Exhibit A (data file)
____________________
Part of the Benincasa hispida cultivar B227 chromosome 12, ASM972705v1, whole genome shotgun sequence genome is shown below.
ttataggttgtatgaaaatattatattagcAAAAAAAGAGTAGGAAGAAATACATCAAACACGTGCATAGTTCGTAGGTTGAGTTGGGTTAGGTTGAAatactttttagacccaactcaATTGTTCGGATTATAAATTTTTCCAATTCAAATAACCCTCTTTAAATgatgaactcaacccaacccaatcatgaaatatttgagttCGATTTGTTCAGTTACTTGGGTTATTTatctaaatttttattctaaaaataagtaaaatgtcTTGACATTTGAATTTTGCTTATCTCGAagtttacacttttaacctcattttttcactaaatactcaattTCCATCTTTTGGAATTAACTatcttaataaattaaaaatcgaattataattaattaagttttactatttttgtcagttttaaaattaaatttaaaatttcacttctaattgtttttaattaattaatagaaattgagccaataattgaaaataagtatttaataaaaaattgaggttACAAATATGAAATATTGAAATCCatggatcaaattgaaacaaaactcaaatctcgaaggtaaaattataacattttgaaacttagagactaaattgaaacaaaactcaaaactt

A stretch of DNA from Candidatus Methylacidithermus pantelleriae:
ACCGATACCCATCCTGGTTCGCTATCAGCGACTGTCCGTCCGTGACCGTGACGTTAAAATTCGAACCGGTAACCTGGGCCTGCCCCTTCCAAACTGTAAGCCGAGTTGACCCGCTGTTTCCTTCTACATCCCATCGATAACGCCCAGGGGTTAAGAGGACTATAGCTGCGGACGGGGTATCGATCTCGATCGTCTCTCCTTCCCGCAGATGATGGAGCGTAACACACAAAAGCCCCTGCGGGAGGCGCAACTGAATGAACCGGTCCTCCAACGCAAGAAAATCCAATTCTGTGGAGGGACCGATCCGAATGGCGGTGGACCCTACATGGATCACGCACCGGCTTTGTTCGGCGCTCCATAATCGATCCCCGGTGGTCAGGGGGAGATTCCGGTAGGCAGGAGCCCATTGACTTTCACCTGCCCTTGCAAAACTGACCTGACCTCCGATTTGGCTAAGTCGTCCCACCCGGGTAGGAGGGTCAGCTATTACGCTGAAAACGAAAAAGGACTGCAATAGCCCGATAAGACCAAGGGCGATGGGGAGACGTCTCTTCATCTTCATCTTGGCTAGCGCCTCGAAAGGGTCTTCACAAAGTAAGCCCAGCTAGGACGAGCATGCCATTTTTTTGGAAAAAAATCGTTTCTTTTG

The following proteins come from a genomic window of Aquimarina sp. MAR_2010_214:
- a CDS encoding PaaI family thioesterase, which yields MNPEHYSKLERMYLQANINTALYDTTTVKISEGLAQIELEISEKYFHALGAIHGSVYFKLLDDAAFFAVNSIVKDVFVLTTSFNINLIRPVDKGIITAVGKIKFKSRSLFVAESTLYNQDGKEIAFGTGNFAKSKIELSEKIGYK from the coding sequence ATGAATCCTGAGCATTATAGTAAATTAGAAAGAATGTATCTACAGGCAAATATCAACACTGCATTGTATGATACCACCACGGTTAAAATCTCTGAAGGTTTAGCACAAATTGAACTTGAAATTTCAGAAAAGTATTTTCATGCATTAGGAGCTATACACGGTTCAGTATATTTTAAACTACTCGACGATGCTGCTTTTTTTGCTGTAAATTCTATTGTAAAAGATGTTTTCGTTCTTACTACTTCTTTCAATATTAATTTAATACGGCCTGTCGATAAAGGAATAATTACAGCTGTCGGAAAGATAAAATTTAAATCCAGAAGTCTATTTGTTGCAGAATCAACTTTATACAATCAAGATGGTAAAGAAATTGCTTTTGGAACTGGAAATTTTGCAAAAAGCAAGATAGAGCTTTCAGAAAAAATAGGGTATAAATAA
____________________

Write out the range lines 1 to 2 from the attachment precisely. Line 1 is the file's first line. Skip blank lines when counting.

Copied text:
Part of the Benincasa hispida cultivar B227 chromosome 12, ASM972705v1, whole genome shotgun sequence genome is shown below.
ttataggttgtatgaaaatattatattagcAAAAAAAGAGTAGGAAGAAATACATCAAACACGTGCATAGTTCGTAGGTTGAGTTGGGTTAGGTTGAAatactttttagacccaactcaATTGTTCGGATTATAAATTTTTCCAATTCAAATAACCCTCTTTAAATgatgaactcaacccaacccaatcatgaaatatttgagttCGATTTGTTCAGTTACTTGGGTTATTTatctaaatttttattctaaaaataagtaaaatgtcTTGACATTTGAATTTTGCTTATCTCGAagtttacacttttaacctcattttttcactaaatactcaattTCCATCTTTTGGAATTAACTatcttaataaattaaaaatcgaattataattaattaagttttactatttttgtcagttttaaaattaaatttaaaatttcacttctaattgtttttaattaattaatagaaattgagccaataattgaaaataagtatttaataaaaaattgaggttACAAATATGAAATATTGAAATCCatggatcaaattgaaacaaaactcaaatctcgaaggtaaaattataacattttgaaacttagagactaaattgaaacaaaactcaaaactt